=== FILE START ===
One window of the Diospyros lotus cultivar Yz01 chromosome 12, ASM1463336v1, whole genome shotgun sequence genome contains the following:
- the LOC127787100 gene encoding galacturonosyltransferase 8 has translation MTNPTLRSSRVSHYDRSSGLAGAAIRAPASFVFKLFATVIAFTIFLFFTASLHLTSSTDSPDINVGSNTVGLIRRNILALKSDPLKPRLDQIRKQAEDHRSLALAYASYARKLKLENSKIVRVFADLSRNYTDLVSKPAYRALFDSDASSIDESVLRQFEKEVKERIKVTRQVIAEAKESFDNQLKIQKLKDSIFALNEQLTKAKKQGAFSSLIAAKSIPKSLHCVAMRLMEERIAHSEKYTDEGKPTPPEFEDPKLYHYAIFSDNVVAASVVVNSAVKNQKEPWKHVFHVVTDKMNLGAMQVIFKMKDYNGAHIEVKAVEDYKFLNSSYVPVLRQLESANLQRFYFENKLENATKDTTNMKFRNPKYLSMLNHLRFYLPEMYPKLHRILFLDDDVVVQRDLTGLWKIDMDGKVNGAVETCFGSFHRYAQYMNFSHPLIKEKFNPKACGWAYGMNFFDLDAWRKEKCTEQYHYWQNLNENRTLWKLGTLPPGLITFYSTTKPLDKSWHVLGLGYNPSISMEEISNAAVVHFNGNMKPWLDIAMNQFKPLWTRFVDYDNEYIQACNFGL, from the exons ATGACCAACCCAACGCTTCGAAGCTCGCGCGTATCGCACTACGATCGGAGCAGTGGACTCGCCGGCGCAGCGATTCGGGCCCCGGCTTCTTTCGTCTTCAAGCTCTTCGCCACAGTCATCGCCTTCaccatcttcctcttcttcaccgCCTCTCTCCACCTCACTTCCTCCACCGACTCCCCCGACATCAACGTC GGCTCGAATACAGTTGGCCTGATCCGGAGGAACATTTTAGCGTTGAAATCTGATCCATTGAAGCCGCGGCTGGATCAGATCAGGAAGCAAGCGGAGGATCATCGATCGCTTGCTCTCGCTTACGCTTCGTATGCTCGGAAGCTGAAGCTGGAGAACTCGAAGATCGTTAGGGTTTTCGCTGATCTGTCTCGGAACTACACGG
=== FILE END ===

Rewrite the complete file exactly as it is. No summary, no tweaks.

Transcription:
One window of the Diospyros lotus cultivar Yz01 chromosome 12, ASM1463336v1, whole genome shotgun sequence genome contains the following:
- the LOC127787100 gene encoding galacturonosyltransferase 8 has translation MTNPTLRSSRVSHYDRSSGLAGAAIRAPASFVFKLFATVIAFTIFLFFTASLHLTSSTDSPDINVGSNTVGLIRRNILALKSDPLKPRLDQIRKQAEDHRSLALAYASYARKLKLENSKIVRVFADLSRNYTDLVSKPAYRALFDSDASSIDESVLRQFEKEVKERIKVTRQVIAEAKESFDNQLKIQKLKDSIFALNEQLTKAKKQGAFSSLIAAKSIPKSLHCVAMRLMEERIAHSEKYTDEGKPTPPEFEDPKLYHYAIFSDNVVAASVVVNSAVKNQKEPWKHVFHVVTDKMNLGAMQVIFKMKDYNGAHIEVKAVEDYKFLNSSYVPVLRQLESANLQRFYFENKLENATKDTTNMKFRNPKYLSMLNHLRFYLPEMYPKLHRILFLDDDVVVQRDLTGLWKIDMDGKVNGAVETCFGSFHRYAQYMNFSHPLIKEKFNPKACGWAYGMNFFDLDAWRKEKCTEQYHYWQNLNENRTLWKLGTLPPGLITFYSTTKPLDKSWHVLGLGYNPSISMEEISNAAVVHFNGNMKPWLDIAMNQFKPLWTRFVDYDNEYIQACNFGL, from the exons ATGACCAACCCAACGCTTCGAAGCTCGCGCGTATCGCACTACGATCGGAGCAGTGGACTCGCCGGCGCAGCGATTCGGGCCCCGGCTTCTTTCGTCTTCAAGCTCTTCGCCACAGTCATCGCCTTCaccatcttcctcttcttcaccgCCTCTCTCCACCTCACTTCCTCCACCGACTCCCCCGACATCAACGTC GGCTCGAATACAGTTGGCCTGATCCGGAGGAACATTTTAGCGTTGAAATCTGATCCATTGAAGCCGCGGCTGGATCAGATCAGGAAGCAAGCGGAGGATCATCGATCGCTTGCTCTCGCTTACGCTTCGTATGCTCGGAAGCTGAAGCTGGAGAACTCGAAGATCGTTAGGGTTTTCGCTGATCTGTCTCGGAACTACACGG